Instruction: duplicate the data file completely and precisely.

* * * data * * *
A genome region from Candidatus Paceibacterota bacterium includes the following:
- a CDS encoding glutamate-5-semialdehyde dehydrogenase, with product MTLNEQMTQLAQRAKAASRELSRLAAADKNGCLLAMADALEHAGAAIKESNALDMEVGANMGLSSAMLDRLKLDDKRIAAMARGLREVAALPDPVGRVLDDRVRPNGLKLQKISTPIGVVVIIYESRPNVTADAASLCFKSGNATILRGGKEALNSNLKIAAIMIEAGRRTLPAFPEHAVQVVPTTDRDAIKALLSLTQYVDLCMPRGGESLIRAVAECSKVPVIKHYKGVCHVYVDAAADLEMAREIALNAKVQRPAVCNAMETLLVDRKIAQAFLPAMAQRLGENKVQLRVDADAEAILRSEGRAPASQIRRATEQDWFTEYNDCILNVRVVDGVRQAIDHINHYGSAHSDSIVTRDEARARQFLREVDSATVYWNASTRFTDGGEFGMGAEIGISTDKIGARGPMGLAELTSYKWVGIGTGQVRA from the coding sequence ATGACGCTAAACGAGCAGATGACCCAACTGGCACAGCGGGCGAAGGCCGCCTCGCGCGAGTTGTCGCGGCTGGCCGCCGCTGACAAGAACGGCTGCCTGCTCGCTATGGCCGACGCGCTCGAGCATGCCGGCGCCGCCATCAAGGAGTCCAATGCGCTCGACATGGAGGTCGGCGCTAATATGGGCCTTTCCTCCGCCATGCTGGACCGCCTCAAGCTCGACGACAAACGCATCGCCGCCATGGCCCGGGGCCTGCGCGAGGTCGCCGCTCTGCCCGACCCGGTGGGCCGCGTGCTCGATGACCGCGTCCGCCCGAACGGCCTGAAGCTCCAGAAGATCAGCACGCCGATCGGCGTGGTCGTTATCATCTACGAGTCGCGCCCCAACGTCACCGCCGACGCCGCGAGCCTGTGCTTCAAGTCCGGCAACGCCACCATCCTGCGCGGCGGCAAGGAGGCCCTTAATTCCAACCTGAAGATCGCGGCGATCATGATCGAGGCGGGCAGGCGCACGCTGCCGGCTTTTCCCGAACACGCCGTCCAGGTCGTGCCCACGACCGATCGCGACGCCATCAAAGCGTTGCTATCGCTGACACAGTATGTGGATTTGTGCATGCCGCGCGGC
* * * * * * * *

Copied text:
A genome region from Candidatus Paceibacterota bacterium includes the following:
- a CDS encoding glutamate-5-semialdehyde dehydrogenase, with product MTLNEQMTQLAQRAKAASRELSRLAAADKNGCLLAMADALEHAGAAIKESNALDMEVGANMGLSSAMLDRLKLDDKRIAAMARGLREVAALPDPVGRVLDDRVRPNGLKLQKISTPIGVVVIIYESRPNVTADAASLCFKSGNATILRGGKEALNSNLKIAAIMIEAGRRTLPAFPEHAVQVVPTTDRDAIKALLSLTQYVDLCMPRGGESLIRAVAECSKVPVIKHYKGVCHVYVDAAADLEMAREIALNAKVQRPAVCNAMETLLVDRKIAQAFLPAMAQRLGENKVQLRVDADAEAILRSEGRAPASQIRRATEQDWFTEYNDCILNVRVVDGVRQAIDHINHYGSAHSDSIVTRDEARARQFLREVDSATVYWNASTRFTDGGEFGMGAEIGISTDKIGARGPMGLAELTSYKWVGIGTGQVRA from the coding sequence ATGACGCTAAACGAGCAGATGACCCAACTGGCACAGCGGGCGAAGGCCGCCTCGCGCGAGTTGTCGCGGCTGGCCGCCGCTGACAAGAACGGCTGCCTGCTCGCTATGGCCGACGCGCTCGAGCATGCCGGCGCCGCCATCAAGGAGTCCAATGCGCTCGACATGGAGGTCGGCGCTAATATGGGCCTTTCCTCCGCCATGCTGGACCGCCTCAAGCTCGACGACAAACGCATCGCCGCCATGGCCCGGGGCCTGCGCGAGGTCGCCGCTCTGCCCGACCCGGTGGGCCGCGTGCTCGATGACCGCGTCCGCCCGAACGGCCTGAAGCTCCAGAAGATCAGCACGCCGATCGGCGTGGTCGTTATCATCTACGAGTCGCGCCCCAACGTCACCGCCGACGCCGCGAGCCTGTGCTTCAAGTCCGGCAACGCCACCATCCTGCGCGGCGGCAAGGAGGCCCTTAATTCCAACCTGAAGATCGCGGCGATCATGATCGAGGCGGGCAGGCGCACGCTGCCGGCTTTTCCCGAACACGCCGTCCAGGTCGTGCCCACGACCGATCGCGACGCCATCAAAGCGTTGCTATCGCTGACACAGTATGTGGATTTGTGCATGCCGCGCGGC